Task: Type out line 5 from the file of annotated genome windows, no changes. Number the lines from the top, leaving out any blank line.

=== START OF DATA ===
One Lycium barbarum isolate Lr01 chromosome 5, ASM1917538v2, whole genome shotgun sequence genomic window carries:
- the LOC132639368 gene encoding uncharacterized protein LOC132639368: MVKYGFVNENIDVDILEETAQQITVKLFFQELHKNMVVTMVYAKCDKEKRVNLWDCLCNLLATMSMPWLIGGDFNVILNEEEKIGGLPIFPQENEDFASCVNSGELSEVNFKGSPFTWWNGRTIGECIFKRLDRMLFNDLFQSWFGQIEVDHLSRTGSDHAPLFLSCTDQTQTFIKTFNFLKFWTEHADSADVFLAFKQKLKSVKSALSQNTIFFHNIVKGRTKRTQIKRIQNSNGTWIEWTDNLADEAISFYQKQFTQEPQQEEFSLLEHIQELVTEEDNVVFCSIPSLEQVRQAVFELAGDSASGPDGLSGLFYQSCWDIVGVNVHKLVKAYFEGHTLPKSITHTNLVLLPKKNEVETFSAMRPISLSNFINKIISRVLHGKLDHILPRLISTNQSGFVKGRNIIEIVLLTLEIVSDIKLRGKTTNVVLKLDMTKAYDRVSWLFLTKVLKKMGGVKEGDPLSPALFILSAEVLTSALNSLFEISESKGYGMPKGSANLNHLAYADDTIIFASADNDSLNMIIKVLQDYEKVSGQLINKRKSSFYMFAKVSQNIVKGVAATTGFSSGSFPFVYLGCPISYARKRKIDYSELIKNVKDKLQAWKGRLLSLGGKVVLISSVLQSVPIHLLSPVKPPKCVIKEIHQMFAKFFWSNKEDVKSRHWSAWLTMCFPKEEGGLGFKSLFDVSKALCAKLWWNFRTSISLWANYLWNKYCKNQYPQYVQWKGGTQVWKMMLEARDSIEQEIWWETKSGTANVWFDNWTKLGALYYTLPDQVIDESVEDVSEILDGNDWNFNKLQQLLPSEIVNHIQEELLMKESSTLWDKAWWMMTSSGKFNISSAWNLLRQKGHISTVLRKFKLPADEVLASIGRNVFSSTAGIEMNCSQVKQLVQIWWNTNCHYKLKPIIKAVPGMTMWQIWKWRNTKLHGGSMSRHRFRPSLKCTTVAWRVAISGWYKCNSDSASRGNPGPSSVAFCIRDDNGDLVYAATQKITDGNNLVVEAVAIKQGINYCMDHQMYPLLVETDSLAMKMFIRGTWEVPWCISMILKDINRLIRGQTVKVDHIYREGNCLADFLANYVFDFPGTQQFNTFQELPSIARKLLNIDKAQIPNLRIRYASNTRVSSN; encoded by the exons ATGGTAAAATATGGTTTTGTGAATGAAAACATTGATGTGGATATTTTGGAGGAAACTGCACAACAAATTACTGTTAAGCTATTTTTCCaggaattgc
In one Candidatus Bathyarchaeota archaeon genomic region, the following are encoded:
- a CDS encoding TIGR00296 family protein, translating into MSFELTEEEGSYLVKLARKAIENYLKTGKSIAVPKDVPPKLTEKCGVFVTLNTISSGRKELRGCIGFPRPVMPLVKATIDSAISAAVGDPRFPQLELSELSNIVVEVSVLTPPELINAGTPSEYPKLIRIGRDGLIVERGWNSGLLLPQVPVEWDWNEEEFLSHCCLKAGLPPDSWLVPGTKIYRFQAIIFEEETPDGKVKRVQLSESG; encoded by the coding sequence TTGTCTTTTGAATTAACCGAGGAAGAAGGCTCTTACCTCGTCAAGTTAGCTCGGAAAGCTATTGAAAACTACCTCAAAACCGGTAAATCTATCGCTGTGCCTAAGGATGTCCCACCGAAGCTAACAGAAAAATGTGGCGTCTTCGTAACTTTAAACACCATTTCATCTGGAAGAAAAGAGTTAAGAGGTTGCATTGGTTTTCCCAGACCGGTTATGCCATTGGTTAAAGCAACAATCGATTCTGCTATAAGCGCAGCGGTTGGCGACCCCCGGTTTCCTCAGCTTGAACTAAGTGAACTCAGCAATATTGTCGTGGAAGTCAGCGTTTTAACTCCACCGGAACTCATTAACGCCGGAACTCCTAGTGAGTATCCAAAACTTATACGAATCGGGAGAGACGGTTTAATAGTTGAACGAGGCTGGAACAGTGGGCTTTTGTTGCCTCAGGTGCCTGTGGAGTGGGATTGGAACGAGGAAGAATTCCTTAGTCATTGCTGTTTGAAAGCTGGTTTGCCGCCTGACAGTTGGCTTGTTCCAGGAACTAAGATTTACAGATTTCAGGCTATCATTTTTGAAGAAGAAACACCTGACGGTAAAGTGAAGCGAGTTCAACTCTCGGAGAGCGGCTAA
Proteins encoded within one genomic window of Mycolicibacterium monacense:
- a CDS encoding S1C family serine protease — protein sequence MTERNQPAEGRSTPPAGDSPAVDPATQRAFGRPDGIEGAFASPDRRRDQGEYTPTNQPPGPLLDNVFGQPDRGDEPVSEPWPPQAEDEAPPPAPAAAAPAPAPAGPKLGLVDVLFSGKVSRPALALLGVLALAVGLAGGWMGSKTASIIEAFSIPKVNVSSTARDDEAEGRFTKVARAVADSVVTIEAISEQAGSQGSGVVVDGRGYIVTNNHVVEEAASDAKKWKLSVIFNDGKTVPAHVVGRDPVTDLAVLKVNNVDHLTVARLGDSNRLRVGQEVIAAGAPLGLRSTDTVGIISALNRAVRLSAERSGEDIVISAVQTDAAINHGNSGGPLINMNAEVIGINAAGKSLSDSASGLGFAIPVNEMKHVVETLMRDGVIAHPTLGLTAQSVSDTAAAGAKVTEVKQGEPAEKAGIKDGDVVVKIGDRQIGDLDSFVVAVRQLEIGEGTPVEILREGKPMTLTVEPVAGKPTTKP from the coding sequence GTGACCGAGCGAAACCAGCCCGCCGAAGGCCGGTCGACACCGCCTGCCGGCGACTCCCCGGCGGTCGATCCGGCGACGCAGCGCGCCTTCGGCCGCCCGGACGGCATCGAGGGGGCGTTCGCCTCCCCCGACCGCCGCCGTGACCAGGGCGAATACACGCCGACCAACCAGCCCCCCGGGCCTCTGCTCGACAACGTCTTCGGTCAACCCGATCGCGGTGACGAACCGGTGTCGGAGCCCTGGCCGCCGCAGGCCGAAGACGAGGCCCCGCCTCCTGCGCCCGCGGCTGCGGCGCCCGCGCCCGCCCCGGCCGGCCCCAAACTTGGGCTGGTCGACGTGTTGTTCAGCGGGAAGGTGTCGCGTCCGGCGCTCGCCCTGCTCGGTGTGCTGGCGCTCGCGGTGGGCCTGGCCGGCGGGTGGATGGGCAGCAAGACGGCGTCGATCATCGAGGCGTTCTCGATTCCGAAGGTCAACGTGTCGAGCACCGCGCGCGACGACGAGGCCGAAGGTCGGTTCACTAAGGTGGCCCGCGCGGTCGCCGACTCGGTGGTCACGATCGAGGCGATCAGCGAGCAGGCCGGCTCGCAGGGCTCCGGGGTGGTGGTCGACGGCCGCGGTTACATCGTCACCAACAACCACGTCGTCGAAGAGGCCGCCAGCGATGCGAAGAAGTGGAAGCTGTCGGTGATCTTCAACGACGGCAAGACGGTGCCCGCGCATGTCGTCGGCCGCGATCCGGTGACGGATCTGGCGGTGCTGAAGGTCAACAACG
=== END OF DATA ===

Proteins encoded within one genomic window of Mycolicibacterium monacense: